What causes my hoarseness?

Hoarseness, due to irritation of the larynx, is commonly caused by upper respiratory infections, reflux of stomach acid, and/or postnasal drip. Upper respiratory infections: People frequently develop a persistent cough following a common cold. A cycle may develop in which episodic coughing results in throat irritation, which causes more coughing and more irritation. The larynx then becomes even more susceptible to other irritants such as acid reflux and posterior drainage from the nose. It is important to break the coughing cycle by maintaining adequate hydration, taking throat lozenges, and avoiding throat clearing.

Gastrointestinal Reflux Disease (GERD): Acid from the stomach can reflux up through the esophagus to the larynx. The resulting acid exposure can cause a multitude of symptoms, including hoarseness, throat discomfort, swallowing problems and a feeling of a foreign body caught in the throat.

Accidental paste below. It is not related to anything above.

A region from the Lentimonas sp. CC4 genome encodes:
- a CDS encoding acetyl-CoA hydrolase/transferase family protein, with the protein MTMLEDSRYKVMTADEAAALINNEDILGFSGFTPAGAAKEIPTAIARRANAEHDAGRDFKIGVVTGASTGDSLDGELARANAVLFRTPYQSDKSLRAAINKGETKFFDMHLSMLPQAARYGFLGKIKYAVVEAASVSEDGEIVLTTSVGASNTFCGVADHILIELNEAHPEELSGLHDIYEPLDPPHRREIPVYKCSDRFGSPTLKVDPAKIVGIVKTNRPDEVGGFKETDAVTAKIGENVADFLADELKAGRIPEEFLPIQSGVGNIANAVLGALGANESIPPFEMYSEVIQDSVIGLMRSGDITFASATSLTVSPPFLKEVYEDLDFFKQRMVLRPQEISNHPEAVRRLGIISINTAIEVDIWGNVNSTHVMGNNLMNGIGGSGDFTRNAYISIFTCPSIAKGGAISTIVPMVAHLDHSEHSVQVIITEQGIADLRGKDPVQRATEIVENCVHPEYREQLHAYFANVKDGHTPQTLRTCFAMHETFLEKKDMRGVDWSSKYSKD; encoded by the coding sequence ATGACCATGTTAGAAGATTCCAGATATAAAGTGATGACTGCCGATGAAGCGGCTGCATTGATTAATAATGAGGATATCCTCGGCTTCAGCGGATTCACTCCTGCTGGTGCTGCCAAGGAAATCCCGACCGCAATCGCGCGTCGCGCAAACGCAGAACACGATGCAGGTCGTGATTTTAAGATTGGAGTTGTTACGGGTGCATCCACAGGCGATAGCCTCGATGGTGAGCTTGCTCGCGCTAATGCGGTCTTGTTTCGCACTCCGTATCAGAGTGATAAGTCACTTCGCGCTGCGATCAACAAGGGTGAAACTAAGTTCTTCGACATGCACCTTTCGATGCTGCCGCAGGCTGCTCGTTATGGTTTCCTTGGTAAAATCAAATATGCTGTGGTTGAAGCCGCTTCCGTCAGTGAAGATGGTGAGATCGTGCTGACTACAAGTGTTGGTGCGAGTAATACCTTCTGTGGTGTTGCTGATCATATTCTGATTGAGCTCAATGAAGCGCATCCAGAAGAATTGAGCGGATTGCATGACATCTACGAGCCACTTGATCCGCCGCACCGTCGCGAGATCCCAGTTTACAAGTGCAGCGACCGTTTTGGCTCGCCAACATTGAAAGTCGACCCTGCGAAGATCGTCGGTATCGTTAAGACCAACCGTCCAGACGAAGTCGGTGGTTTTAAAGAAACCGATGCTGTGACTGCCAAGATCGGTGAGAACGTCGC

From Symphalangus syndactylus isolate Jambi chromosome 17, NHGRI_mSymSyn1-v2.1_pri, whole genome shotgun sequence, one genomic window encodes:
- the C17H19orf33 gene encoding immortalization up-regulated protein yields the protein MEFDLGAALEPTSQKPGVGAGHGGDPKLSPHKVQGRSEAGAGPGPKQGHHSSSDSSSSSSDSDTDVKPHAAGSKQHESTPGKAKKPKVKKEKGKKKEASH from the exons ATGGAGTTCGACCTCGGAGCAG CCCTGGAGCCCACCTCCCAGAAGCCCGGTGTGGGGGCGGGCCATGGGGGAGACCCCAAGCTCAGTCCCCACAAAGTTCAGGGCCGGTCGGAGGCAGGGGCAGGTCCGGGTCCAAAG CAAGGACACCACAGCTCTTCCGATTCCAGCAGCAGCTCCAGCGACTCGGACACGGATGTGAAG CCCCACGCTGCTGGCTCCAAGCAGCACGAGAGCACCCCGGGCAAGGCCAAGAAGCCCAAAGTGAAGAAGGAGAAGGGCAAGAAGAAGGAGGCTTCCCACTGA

Acid reflux may occur at night, so that sleeping patients do not notice symptoms of heartburn. Treatment of GERD includes antacids, elevating the head of the bed, changing the diet, and avoiding caffeine and alcohol.

Postnasal drainage: Mucous drainage from the nose can cause throat irritation and hoarseness. Nasal steroid sprays and nonsedating antihistamines may help reduce the amount of drainage.

Less common causes of hoarseness and voice change include decreased thyroid function, vocal cord paralysis, vocal cord nodules or polyps, and tumors of the larynx. Hoarseness lasting more than four-six weeks should be evaluated by a physician. Otolaryngologists can visualize the both mirrors and flexible fiberoptic telescopes.